Edible Traditions: Tapping into the Roaring Fork Valley
Tapping into the Roaring Fork Valley
There’s no question that Aspen liked its beer during the mining days, and there was plenty to go around. That’s thanks to Jacob Mack’s Aspen Brewery. He opened the establishment in 1885, and by 1889 it was producing 24,000 kegs each year (most of it pilsner), according to an article in the Aspen Evening Chronicle.
Not to be outdone, another agent in town, John Coll, also sold Neff Bros. Brewery beer and was happy to deliver via mail orders completed through a post office box. At the Aspen Brewery, “genial manager” Chris Sanders oversaw the business’s steady rise, deemed “one of the most massive institutions of the character that has grown up under the enterprise of the frontier,” according to the same article. By 1899, a 40-by-40-foot storage center was able to hold 13,000 kegs of beer. Above the cellar, an ice department with more than 300 tons of frozen water and snowmelt kept the product cold for thirsty miners. The hops came from New York and the barley from Denver, which at the time were labeled “superior” materials.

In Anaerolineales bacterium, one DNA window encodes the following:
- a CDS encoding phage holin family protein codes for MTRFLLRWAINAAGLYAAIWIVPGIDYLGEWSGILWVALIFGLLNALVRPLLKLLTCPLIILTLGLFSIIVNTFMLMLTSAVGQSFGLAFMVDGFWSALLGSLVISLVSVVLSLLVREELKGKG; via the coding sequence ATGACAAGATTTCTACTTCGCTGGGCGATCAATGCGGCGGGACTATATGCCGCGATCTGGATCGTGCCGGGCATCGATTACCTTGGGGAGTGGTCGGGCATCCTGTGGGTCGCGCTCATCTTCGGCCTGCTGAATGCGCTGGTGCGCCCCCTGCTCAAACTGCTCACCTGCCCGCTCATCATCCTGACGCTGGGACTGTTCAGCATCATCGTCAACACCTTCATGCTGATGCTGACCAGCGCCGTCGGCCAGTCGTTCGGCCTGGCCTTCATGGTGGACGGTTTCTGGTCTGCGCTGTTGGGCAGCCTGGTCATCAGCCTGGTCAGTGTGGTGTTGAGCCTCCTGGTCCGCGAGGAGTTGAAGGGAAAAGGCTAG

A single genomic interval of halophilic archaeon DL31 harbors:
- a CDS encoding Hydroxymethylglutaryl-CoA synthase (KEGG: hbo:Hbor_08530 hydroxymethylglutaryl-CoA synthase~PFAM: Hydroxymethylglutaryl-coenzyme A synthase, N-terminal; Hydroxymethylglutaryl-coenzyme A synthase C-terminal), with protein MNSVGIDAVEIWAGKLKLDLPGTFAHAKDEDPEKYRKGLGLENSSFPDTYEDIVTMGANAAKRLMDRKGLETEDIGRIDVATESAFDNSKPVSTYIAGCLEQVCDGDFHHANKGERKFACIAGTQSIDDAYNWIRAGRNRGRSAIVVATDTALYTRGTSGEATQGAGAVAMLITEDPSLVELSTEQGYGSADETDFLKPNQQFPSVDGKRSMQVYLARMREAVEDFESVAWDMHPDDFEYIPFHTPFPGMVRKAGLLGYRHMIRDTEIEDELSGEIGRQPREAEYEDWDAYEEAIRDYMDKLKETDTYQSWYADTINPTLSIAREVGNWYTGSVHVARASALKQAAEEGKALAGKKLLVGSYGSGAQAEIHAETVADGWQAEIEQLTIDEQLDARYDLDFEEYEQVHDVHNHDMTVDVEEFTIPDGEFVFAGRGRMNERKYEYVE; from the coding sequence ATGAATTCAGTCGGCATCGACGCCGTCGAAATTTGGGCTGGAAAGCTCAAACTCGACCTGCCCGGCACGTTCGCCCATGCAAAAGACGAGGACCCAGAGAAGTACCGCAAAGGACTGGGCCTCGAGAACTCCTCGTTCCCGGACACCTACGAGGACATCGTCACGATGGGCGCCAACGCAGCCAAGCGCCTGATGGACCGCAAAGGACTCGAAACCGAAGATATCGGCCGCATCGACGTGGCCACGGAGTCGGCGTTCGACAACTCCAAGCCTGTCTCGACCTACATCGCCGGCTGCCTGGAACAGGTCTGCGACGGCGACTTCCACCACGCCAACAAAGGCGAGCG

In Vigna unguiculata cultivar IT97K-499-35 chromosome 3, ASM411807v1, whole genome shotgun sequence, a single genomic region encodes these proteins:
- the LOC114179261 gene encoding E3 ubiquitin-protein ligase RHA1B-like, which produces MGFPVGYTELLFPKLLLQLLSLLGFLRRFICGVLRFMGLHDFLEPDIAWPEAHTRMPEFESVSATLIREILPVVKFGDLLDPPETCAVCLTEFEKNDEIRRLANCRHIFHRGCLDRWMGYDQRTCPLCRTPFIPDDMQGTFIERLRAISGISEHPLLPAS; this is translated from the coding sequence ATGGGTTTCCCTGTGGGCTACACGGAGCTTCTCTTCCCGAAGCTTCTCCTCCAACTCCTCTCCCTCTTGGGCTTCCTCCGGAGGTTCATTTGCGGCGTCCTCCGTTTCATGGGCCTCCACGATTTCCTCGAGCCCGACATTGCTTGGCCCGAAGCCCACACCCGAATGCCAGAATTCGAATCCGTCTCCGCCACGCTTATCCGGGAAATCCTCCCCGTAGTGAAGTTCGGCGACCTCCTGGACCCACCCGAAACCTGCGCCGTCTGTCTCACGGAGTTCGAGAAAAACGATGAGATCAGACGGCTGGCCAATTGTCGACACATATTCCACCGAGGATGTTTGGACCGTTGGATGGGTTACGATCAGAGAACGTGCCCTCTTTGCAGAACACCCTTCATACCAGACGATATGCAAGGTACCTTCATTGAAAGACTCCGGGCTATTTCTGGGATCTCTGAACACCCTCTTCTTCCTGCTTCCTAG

One hundred years later, George Stranahan and Richer McIntyre founded the Flying Dog brewpub on Aspen’s Cooper Street mall in 1990. It remained there for three years until relocating to Denver and then Maryland, where it’s based today.
In 2008, Aspen Brewing Company opened a craft -beer establishment, first in a location on north Mill Street, before moving its production to the Aspen Airport Business Center (the tasting room is on Hopkins Avenue). With ABC’s beers now available on draft and in cans around the state, no one is ever far from tapping the Roaring Fork Valley—and that’s right in line with the town’s history. Cheers!
Edible Traditions is produced by the Aspen Historical Society. For access to the full online archives, including more than 10,000 historic images, visit AspenHistory.org or call 970.925.3721.